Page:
Editor's note: Mordechai Vanunu has stated that he would like to emigrate to the United States, but the Israeli government has imposed various restrictions on him, including a prohibition from traveling overseas. Authorities contend Vanunu remains "a significant danger to state security" because he is believed to still possess classified information. The Israeli newspaper Haaretz reported May 14 that Vanunu is preparing a petition to the High Court of Justice against the restrictions with aid of the Association for Civil Rights in Israel.

PeaceMeal, May/June 2004

(In accordance with Title 17 U.S.C. Section 107, this material is distributed without profit to those who have expressed a prior interest in receiving the included information for research and educational purposes.)

Saudis consider nuclear bomb

Saudi Arabia, in response to the current upheaval in the Middle East, has embarked on a strategic review that includes acquiring nuclear weapons. This new threat of proliferation in one of the most dangerous regions of the world comes on top of a crisis over Iran's alleged nuclear weapons program.

A strategy paper being considered at the highest levels in Riyadh sets out three options:

• To acquire a nuclear capability as a deterrent;
• To maintain or enter into an alliance with an existing nuclear power that would offer protection;
• To try to reach a regional agreement on having a nuclear-free Middle East.

It is not known whether Saudi Arabia has taken a decision on any of the three options. But the fact that it is prepared to contemplate the nuclear option is a worrying development. Until now, the assumption in Washington was that Saudi Arabia was content to remain under the U.S. nuclear umbrella. But the relationship between Saudi Arabia and the U.S. has steadily worsened since the September 11 attacks on New York and Washington: 15 of the 19 attackers were Saudis. Riyadh is also worried about a string of apparent leaks in American papers from the U.S. administration critical of Saudi Arabia.

United Nations officials and nuclear arms analysts said the Saudi review reflected profound insecurities generated by the volatility in the Middle East, Riyadh's estrangement with Washington, and the weakening of its reliance on the U.S. nuclear umbrella. They also pointed to Saudi worries about an Iranian nuclear program and to the absence of any international pressure on Israel, which has an estimated 200 or more nuclear weapons. Saudi Arabia is unnerved by the possibility of Iran and Israel both having nuclear weapons.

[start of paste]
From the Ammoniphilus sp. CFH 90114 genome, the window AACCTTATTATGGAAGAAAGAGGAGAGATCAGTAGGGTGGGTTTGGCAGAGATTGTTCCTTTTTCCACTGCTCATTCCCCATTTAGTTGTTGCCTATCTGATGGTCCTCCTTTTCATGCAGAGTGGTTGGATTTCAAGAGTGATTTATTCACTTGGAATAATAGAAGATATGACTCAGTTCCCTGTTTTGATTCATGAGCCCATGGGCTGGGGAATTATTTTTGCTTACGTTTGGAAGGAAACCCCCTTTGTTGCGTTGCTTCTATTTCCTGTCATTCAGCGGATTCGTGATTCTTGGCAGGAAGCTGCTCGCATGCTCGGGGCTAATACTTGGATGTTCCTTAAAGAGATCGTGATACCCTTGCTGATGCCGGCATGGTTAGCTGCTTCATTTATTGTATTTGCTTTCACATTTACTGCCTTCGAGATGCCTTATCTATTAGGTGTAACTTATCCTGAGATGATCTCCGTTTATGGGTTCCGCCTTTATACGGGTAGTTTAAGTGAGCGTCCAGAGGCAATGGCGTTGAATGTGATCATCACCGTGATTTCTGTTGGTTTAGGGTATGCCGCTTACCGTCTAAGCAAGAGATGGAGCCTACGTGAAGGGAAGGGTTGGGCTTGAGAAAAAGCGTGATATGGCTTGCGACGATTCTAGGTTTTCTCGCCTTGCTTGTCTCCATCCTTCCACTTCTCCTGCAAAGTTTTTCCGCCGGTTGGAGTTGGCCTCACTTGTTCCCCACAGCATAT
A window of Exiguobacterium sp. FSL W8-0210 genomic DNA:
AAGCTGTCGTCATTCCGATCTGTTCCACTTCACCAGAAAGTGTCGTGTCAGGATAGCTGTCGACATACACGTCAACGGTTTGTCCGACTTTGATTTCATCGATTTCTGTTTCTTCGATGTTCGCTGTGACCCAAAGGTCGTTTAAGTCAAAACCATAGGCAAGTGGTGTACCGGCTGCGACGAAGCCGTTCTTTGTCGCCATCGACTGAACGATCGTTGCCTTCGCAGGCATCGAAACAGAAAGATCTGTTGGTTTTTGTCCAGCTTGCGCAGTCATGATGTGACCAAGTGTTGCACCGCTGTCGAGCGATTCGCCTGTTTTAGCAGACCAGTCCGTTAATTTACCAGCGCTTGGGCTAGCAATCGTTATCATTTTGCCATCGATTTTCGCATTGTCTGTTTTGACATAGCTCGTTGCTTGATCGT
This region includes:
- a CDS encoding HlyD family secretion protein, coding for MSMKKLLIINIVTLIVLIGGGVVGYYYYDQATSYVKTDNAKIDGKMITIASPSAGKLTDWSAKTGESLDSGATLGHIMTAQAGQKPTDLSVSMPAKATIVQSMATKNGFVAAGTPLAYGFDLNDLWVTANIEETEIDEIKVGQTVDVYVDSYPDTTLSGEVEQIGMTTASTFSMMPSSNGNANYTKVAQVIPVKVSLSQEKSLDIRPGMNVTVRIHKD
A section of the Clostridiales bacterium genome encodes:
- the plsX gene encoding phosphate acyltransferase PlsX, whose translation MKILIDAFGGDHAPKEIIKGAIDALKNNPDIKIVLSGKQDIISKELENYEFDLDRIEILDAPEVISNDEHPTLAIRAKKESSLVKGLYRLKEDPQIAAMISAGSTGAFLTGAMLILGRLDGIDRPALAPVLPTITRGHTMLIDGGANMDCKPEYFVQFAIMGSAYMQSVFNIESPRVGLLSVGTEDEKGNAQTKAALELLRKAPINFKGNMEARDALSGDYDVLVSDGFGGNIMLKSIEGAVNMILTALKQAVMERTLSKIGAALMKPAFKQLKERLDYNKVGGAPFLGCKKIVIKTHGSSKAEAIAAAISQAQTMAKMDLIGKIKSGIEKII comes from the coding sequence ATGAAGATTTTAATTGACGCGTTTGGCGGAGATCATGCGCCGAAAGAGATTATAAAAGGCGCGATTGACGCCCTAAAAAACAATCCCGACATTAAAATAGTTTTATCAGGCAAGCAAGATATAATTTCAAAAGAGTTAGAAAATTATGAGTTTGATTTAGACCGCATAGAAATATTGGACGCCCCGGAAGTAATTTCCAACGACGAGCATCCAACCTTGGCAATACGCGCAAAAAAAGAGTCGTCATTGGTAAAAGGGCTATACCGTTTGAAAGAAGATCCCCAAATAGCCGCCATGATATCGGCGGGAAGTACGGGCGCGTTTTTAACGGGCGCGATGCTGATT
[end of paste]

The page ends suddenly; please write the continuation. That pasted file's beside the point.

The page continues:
David Albright, director of the Institute for Science and International Security, a Washington thinktank, said he doubted whether the Saudis would try to build a nuclear bomb, preferring instead to try to buy a nuclear warhead. U.N. officials said there have been rumors going back 20 years that the Saudis wanted to pay Pakistan to do the research and development on nuclear weapons. Four years ago, Saudi Arabia sent a defense team to Pakistan to tour its secret nuclear facilities and to be briefed by Abdul Qader Khan, the father of Pakistan's nuclear bomb. A U.N. official said: "There's obviously a lot of restlessness in the Middle East. Regional insecurity tends to produce a quest for a nuclear umbrella. The Saudis have the money and could provide it to Pakistan."

Arab countries urged the International Atomic Energy Authority, the U.N. nuclear watchdog, to get tough with Israel to let inspectors assess its nuclear program in line with similar pressure on Iran. Oman's ambassador to the IAEA, Salim al-Riyami, speaking on behalf of the Arab League, said, "I think it's time to deal with this issue more substantively than before."

– edited from The Guardian (UK), September 18, 2003
PeaceMeal, Sept/October 2003

(In accordance with Title 17 U.S.C. Section 107, this material is distributed without profit to those who have expressed a prior interest in receiving the included information for research and educational purposes.)

North Korea nuke threat intensifies

According to the latest intelligence on North Korea, disturbing evidence indicates the possible existence of a second, secret plant for producing weapons-grade plutonium, complicating both the diplomatic strategy for ending the program and the military options if that diplomacy fails. Discovery of the new evidence, which one senior administration official cautioned was "very worrisome, but still not conclusive," came just as North Korea claimed July 8 that it had completed reprocessing 8,000 nuclear fuel rods, enough to make a half-dozen nuclear weapons. South Korean President Roh Moo-hyun on July 21 dismissed the report of a secret plutonium production plant and expressed concern that such media accounts could hurt his country's economy.

American officials confirm that sensors set up on North Korea's borders have begun to detect elevated levels of krypton 85, a gaseous fission product released when spent nuclear fuel is dissolved to extract plutonium. What concerns analysts, however, is not simply the presence of the gas but its source. The computer analyses that track the krypton gas strongly suggest that it originated not from North Korea's main nuclear plant at Yongbyon, but from a second plant, possibly buried in the mountains.